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Tuesday, 29 September 1942


Mr RYAN (Flinders) .- I support the submission of the Leader of the Opposition (Mr. Fadden) that there should be a flat rate of exemption. Men serving in the defence forces are on a different footing from members of the civil service, and this justifies the granting of the exemption. Moreover, the majority of men serving in the forces are separated from their families, and des- pite the allowances made, their expenses are heavier than if they were living at home. That is a further justification for granting the exemption of £250. However, I cannot follow the argument of the honorable member for Warringah (Mr. Spender) when he seeks to make a distinction between men in operational units and those other units such as in the pay corps. Members of the pay corps are liable at any time to be sent to pay troops at Darwin and Port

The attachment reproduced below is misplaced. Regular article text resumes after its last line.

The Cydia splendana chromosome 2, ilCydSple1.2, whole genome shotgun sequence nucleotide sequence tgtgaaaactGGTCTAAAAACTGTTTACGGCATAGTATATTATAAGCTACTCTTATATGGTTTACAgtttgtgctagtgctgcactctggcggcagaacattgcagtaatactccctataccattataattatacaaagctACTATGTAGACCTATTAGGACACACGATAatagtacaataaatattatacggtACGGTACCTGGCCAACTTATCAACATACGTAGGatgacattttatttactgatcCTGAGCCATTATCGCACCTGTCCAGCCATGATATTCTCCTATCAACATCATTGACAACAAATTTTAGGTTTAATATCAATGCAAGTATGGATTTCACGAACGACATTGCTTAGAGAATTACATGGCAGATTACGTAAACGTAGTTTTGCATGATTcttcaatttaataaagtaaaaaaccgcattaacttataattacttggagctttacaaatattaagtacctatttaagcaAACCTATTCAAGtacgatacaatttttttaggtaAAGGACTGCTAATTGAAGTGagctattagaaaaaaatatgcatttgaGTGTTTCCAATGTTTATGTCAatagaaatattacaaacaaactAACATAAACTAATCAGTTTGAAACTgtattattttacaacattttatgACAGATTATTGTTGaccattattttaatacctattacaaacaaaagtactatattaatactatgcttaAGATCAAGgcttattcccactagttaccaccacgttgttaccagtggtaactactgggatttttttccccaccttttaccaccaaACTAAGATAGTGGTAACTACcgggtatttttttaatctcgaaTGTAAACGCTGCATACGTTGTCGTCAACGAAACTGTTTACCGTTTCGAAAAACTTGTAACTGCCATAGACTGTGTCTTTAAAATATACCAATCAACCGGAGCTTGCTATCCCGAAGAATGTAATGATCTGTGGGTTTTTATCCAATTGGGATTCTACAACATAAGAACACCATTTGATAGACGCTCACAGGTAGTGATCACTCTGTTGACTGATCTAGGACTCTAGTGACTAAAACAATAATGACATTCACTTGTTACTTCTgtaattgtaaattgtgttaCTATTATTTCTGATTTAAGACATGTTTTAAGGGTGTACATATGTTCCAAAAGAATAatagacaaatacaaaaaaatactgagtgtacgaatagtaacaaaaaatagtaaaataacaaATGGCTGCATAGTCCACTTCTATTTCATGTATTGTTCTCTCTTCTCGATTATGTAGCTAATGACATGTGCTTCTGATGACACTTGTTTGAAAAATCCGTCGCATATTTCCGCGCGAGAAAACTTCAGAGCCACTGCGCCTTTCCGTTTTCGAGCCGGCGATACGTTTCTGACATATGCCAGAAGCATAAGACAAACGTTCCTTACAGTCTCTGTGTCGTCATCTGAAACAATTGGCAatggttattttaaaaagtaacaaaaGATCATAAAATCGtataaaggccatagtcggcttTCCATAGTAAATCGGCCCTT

Moresby, where they will share the risks with the troops. They are, therefore, equally entitled to this concession.

There is no reason, in my opinion, for including the field allowance in the total income to be taxed. In most instances, the field allowance is never received by the soldier ; he draws rations instead, and it is only when he goes on leave that he gets the actual money. No one likes to be taxed in respect of money which he does not receive. The Treasurer (Mr. Chifley) might well waive this claim, and I am convinced that if he did, the loss to the Treasury would not be great.







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